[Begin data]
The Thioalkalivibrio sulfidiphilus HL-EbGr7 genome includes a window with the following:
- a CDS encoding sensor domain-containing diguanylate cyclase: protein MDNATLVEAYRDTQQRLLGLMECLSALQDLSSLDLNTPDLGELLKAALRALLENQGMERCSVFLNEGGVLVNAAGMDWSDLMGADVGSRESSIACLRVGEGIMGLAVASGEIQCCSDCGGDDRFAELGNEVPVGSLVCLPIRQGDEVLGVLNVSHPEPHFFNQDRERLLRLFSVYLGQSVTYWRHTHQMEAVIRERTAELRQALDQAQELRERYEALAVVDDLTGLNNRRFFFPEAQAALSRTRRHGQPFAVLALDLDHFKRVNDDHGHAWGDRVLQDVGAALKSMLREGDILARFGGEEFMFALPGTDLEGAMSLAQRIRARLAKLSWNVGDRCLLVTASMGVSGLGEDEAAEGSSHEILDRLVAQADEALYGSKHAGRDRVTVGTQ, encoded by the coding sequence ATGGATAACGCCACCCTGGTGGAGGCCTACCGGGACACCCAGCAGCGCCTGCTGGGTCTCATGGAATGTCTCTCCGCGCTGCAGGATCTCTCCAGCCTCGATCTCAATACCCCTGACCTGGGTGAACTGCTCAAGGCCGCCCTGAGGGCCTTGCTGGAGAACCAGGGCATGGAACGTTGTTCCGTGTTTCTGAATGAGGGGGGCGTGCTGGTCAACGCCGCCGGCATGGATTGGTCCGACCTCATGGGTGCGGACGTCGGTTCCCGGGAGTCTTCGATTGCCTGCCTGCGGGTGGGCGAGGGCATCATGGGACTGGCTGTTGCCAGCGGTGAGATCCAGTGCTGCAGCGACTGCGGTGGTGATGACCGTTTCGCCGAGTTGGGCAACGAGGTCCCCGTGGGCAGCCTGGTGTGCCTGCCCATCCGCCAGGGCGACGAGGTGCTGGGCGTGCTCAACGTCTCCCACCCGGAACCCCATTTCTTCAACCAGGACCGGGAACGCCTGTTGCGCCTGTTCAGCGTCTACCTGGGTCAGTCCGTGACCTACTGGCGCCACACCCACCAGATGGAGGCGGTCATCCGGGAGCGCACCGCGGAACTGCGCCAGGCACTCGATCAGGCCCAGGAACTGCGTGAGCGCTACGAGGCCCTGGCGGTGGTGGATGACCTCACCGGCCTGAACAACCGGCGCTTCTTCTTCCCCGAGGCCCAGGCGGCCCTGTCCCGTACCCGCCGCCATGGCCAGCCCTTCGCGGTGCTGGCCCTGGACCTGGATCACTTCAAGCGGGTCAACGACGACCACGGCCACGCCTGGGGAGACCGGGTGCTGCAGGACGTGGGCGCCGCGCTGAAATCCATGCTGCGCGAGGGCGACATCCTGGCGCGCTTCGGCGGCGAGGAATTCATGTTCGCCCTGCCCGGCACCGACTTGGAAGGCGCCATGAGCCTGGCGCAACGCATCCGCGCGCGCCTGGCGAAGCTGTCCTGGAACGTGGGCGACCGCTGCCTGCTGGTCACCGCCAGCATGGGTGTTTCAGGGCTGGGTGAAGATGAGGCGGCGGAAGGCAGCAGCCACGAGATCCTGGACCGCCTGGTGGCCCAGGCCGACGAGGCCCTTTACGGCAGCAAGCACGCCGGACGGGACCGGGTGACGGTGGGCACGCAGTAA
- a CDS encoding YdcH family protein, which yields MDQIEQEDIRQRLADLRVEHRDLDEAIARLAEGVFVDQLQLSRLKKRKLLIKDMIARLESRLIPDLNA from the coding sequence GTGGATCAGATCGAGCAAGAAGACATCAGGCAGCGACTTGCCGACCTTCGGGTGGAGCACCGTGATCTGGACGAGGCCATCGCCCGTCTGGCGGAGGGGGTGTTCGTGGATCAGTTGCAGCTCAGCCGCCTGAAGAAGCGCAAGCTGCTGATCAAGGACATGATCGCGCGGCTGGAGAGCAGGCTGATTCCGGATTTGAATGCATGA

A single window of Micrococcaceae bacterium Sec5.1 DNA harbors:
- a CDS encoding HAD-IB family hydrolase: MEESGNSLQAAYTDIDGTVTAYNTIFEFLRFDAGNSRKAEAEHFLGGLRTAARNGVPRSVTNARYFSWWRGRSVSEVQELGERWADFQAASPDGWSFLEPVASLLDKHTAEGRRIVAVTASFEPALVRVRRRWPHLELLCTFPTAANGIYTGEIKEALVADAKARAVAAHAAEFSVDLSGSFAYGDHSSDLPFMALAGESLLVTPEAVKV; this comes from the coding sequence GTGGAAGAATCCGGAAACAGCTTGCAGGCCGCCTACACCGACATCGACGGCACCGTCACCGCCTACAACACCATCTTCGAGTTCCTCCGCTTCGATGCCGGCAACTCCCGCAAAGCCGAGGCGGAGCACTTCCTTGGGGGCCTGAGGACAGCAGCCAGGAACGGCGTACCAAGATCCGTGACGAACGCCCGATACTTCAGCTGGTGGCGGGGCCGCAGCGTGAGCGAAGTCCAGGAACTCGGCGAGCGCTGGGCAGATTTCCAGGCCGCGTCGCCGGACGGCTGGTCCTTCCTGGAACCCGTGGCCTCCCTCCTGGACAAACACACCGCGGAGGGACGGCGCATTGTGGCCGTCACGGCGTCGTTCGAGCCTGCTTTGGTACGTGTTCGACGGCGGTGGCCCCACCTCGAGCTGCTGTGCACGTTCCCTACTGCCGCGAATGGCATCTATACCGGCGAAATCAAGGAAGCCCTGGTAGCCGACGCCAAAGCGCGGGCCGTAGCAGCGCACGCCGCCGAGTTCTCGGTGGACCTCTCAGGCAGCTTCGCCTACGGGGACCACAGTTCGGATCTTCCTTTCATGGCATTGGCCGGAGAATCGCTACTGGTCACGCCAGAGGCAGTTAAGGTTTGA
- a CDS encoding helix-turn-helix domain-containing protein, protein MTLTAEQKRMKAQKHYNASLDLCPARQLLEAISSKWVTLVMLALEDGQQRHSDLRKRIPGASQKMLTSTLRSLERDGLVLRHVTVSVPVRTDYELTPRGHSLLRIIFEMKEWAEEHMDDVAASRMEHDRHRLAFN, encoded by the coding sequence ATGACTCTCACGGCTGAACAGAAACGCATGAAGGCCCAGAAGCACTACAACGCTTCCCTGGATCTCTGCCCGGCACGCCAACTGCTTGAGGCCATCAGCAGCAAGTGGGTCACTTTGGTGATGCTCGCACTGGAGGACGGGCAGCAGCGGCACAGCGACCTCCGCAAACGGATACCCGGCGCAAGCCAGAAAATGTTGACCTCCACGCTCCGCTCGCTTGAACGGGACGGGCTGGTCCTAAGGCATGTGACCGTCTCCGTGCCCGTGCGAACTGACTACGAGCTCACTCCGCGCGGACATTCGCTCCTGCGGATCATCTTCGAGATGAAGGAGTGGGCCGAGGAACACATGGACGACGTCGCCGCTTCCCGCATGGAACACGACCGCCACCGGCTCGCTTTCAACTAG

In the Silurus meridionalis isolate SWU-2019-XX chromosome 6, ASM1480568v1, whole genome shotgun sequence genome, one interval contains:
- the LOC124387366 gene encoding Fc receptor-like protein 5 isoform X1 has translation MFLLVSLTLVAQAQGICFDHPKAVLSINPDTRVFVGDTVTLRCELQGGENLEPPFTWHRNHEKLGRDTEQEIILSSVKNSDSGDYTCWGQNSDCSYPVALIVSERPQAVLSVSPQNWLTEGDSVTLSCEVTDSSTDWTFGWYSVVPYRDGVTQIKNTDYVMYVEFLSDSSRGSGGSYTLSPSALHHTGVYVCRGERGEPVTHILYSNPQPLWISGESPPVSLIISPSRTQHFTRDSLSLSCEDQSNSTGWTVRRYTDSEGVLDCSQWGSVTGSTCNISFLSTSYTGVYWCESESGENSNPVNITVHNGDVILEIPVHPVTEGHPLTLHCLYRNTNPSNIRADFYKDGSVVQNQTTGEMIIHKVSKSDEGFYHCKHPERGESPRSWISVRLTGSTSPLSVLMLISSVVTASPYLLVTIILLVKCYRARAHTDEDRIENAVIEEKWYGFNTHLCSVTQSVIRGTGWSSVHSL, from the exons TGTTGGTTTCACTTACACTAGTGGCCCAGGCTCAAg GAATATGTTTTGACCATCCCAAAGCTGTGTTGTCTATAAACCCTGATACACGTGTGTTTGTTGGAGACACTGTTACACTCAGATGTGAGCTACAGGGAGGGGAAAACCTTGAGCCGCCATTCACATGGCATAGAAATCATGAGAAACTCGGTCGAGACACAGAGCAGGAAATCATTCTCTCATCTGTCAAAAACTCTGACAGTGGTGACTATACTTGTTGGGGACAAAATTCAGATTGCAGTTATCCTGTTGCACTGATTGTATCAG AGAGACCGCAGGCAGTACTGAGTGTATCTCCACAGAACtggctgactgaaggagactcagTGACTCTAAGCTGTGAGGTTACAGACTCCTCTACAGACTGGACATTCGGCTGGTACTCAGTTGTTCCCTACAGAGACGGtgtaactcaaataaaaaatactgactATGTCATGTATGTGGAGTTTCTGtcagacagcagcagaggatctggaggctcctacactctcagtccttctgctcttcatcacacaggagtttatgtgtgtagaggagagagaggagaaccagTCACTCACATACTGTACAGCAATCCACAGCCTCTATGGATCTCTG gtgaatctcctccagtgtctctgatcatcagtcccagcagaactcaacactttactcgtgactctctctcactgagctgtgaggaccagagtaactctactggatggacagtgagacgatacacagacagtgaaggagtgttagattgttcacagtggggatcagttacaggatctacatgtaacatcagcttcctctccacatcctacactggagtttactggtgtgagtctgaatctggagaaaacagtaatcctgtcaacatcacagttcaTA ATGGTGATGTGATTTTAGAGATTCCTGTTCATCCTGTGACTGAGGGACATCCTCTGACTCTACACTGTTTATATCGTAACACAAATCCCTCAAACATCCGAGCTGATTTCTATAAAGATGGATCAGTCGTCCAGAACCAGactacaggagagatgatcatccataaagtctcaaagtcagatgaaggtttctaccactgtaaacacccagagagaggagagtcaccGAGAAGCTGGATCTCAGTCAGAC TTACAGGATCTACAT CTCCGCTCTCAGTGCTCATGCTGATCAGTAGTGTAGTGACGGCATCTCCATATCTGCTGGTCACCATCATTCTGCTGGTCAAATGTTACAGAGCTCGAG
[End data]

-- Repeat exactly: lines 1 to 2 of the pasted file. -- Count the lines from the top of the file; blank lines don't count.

The Thioalkalivibrio sulfidiphilus HL-EbGr7 genome includes a window with the following:
- a CDS encoding sensor domain-containing diguanylate cyclase: protein MDNATLVEAYRDTQQRLLGLMECLSALQDLSSLDLNTPDLGELLKAALRALLENQGMERCSVFLNEGGVLVNAAGMDWSDLMGADVGSRESSIACLRVGEGIMGLAVASGEIQCCSDCGGDDRFAELGNEVPVGSLVCLPIRQGDEVLGVLNVSHPEPHFFNQDRERLLRLFSVYLGQSVTYWRHTHQMEAVIRERTAELRQALDQAQELRERYEALAVVDDLTGLNNRRFFFPEAQAALSRTRRHGQPFAVLALDLDHFKRVNDDHGHAWGDRVLQDVGAALKSMLREGDILARFGGEEFMFALPGTDLEGAMSLAQRIRARLAKLSWNVGDRCLLVTASMGVSGLGEDEAAEGSSHEILDRLVAQADEALYGSKHAGRDRVTVGTQ, encoded by the coding sequence ATGGATAACGCCACCCTGGTGGAGGCCTACCGGGACACCCAGCAGCGCCTGCTGGGTCTCATGGAATGTCTCTCCGCGCTGCAGGATCTCTCCAGCCTCGATCTCAATACCCCTGACCTGGGTGAACTGCTCAAGGCCGCCCTGAGGGCCTTGCTGGAGAACCAGGGCATGGAACGTTGTTCCGTGTTTCTGAATGAGGGGGGCGTGCTGGTCAACGCCGCCGGCATGGATTGGTCCGACCTCATGGGTGCGGACGTCGGTTCCCGGGAGTCTTCGATTGCCTGCCTGCGGGTGGGCGAGGGCATCATGGGACTGGCTGTTGCCAGCGGTGAGATCCAGTGCTGCAGCGACTGCGGTGGTGATGACCGTTTCGCCGAGTTGGGCAACGAGGTCCCCGTGGGCAGCCTGGTGTGCCTGCCCATCCGCCAGGGCGACGAGGTGCTGGGCGTGCTCAACGTCTCCCACCCGGAACCCCATTTCTTCAACCAGGACCGGGAACGCCTGTTGCGCCTGTTCAGCGTCTACCTGGGTCAGTCCGTGACCTACTGGCGCCACACCCACCAGATGGAGGCGGTCATCCGGGAGCGCACCGCGGAACTGCGCCAGGCACTCGATCAGGCCCAGGAACTGCGTGAGCGCTACGAGGCCCTGGCGGTGGTGGATGACCTCACCGGCCTGAACAACCGGCGCTTCTTCTTCCCCGAGGCCCAGGCGGCCCTGTCCCGTACCCGCCGCCATGGCCAGCCCTTCGCGGTGCTGGCCCTGGACCTGGATCACTTCAAGCGGGTCAACGACGACCACGGCCACGCCTGGGGAGACCGGGTGCTGCAGGACGTGGGCGCCGCGCTGAAATCCATGCTGCGCGAGGGCGACATCCTGGCGCGCTTCGGCGGCGAGGAATTCATGTTCGCCCTGCCCGGCACCGACTTGGAAGGCGCCATGAGCCTGGCGCAACGCATCCGCGCGCGCCTGGCGAAGCTGTCCTGGAACGTGGGCGACCGCTGCCTGCTGGTCACCGCCAGCATGGGTGTTTCAGGGCTGGGTGAAGATGAGGCGGCGGAAGGCAGCAGCCACGAGATCCTGGACCGCCTGGTGGCCCAGGCCGACGAGGCCCTTTACGGCAGCAAGCACGCCGGACGGGACCGGGTGACGGTGGGCACGCAGTAA